Climate Change and Education


She is on strike, refusing to go to school…

On 25 July, Europe from Spain northwards burned. Europeans sweltered, hiding behind closed air-conditioned doors or splashing in pools and rivers.

The heatwave broke records across the continent: France 42.6ºC, Netherlands 39.4ºC, and Germany 41.5ºC, even Britain registered it highest July temperature.

The day before in the British heatwave, the Queen turned on an air cooler, no air-conditioning in Buckingham Palace, so that Boris Johnson would not sweat too much as he greeted her with his request to form a new government!

In the Swiss Alps, a massive undertaking to cover the melting Rhone Glacier with white plastic sheets has been undertaken. Laughable really, like sticking plasters being applied to the sides of the sinking Titanic.

Meanwhile today (26 July), to hearten the climate change deniers, the Tour de France was stopped on the descent of the Col d’Iseran (2,764 metres) due to a freak snowfall-cum-hailstorm. Yet in 1911 when the Col du Galibier (2,642 metres) was first used in the Tour de France, all but two men had to walk up it as roadside snowdrifts over six feet high lined the route near the top! Everywhere I look things are getting hotter and it is easy to see why. The Chinese have in less the thirty years moved from being a nation of cyclists to the greatest car owners in the world. The number of cars in China has risen dramatically and India is following suit.  In 1990, China had only about 6 million cars. Today, the number of cars has surpassed 340 million. The equatorial forests are being cut down by logging companies at unbelievable rates. About 3,050 square miles of equatorial forest, our best defence against the tyrannous dioxide of carbon, was cleared in the Brazilian Amazon in the year ending July 2018. The worst annual deforestation rate in a decade. In Russia, the tundra is melting and releasing the even more dangerous global-warming methane gas. And the polar ice cap, which in 1845 mortally gripped Sir John Franklin and his doughty crew and reflected sunlight away from the Earth, is now almost non-existent in summer.

The list of unfavourable human-induced actions is getting longer.

We have too much at stake to worry about the environment, too much invested in climate-unfriendly industries. Products – from plastic bottled water to gas-guzzling and air polluting cars, coupled services like air travel, and the imminent prospect of space tourism which will add millions of tonnes of carbon dioxide into the atmosphere.

We take trillions of simple actions like running an air-conditioner, or flying somewhere, but we do not pay the true price. The environment and everyone else suffers. We need to free ourselves and take hard decisions which will cost money and slow economies.  If you are marching to the edge of a cliff, perhaps slowing down is not a bad idea.

While these ideas may seem a bit far-fetched, John F Kennedy set the USA challenge on May 25, 1961 in his speech before a Joint Session of Congress to put a man on the moon. Is there no leader who can not set our pulses racing with an ambitious challenge to turn the tide of global warming? Somehow, we need to pull back, pause, and stop growing.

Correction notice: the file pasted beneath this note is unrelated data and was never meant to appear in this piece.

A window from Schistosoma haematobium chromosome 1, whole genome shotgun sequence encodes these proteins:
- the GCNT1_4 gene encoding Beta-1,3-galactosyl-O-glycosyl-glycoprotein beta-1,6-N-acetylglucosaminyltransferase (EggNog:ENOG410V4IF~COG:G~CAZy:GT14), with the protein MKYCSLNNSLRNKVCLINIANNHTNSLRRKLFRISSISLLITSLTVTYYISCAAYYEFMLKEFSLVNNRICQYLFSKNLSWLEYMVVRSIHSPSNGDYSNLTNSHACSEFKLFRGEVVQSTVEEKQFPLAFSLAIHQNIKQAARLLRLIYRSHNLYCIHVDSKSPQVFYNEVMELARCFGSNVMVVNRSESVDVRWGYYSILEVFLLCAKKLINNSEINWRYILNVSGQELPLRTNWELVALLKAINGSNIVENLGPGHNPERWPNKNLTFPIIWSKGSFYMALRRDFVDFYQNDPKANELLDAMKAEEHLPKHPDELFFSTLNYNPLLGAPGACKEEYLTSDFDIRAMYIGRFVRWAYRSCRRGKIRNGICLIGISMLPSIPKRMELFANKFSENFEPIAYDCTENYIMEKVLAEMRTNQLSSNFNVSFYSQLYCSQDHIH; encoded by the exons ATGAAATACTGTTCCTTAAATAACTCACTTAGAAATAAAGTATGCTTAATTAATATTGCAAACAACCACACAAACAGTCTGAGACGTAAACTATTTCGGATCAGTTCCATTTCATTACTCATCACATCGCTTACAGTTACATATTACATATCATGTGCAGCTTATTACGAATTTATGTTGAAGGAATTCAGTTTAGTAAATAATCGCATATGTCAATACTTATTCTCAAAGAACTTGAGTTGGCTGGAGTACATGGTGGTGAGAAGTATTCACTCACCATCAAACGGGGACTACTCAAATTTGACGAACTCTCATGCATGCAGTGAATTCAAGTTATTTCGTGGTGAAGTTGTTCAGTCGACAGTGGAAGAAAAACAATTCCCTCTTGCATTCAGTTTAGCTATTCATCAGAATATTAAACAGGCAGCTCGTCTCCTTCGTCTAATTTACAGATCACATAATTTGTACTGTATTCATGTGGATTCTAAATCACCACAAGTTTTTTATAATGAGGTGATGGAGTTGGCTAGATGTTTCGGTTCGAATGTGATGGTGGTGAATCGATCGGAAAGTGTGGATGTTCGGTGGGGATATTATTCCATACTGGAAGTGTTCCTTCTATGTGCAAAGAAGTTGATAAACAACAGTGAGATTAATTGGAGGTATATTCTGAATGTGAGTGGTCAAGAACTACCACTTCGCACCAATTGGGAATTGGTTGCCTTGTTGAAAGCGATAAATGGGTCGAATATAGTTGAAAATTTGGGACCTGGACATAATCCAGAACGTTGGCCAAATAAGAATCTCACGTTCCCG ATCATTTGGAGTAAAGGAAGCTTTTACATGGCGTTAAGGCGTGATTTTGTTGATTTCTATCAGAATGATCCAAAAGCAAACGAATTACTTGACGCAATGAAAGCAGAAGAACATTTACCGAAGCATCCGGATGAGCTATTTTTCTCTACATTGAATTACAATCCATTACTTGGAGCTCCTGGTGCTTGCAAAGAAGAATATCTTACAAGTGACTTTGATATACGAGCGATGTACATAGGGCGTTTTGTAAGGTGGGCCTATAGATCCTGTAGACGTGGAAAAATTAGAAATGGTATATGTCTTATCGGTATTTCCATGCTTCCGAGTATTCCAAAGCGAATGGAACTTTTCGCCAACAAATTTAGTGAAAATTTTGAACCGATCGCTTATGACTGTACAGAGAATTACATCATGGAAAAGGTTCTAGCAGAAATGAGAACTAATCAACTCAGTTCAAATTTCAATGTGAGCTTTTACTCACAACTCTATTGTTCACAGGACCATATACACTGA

Recently, Rutger Bregman wrote ‘The Solution to Everything: Work Less’. In the same spirit, he notes that that our work-life balance is too unevenly positioned.

Europe listened briefly when fifteen-year-old Greta Thunberg wondered why bother to learn anything in school if politicians won’t pay attention to the facts? She was on strike, refusing to go to school until Sweden’s general election in order to draw attention to the climate crisis. She said, ‘I am doing this because nobody else is doing anything. It is my moral responsibility to do what I can. I want the politicians to prioritise the climate question, focus on the climate and treat it like a crisis.’

Education is important.

The world listened to fifteen-year-old Malala Yousafzai who the Taliban had shot in an attempt to stop her going to school. She was not to be deterred. After several operations and with her determination to show that she stood up for girls being educated, she won the Nobel Peace Prize.  She said, ‘They shot my friends, too. They [the Taliban] thought that the bullets would silence us, but they failed. And out of that silence came thousands of voices. The terrorists thought they would change my aims and stop my ambitions. But nothing changed in my life except this: weakness, fear and hopelessness died. Strength, power and courage was born.

I am the same Malala. My ambitions are the same. My hopes are the same. And my dreams are the same. Dear sisters and brothers, I am not against anyone. Neither am I here [UN Building in New York] to speak in terms of personal revenge against the Taliban or any other terrorist group. I am here to speak for the right of education for every child. I want education for the sons and daughters of the Taliban and all the terrorists and extremists.’

Perhaps with youth such as these two we have a chance, but for how long will the bravado of youth be understood?  How long before we resume our inevitable path to self-interested destruction?




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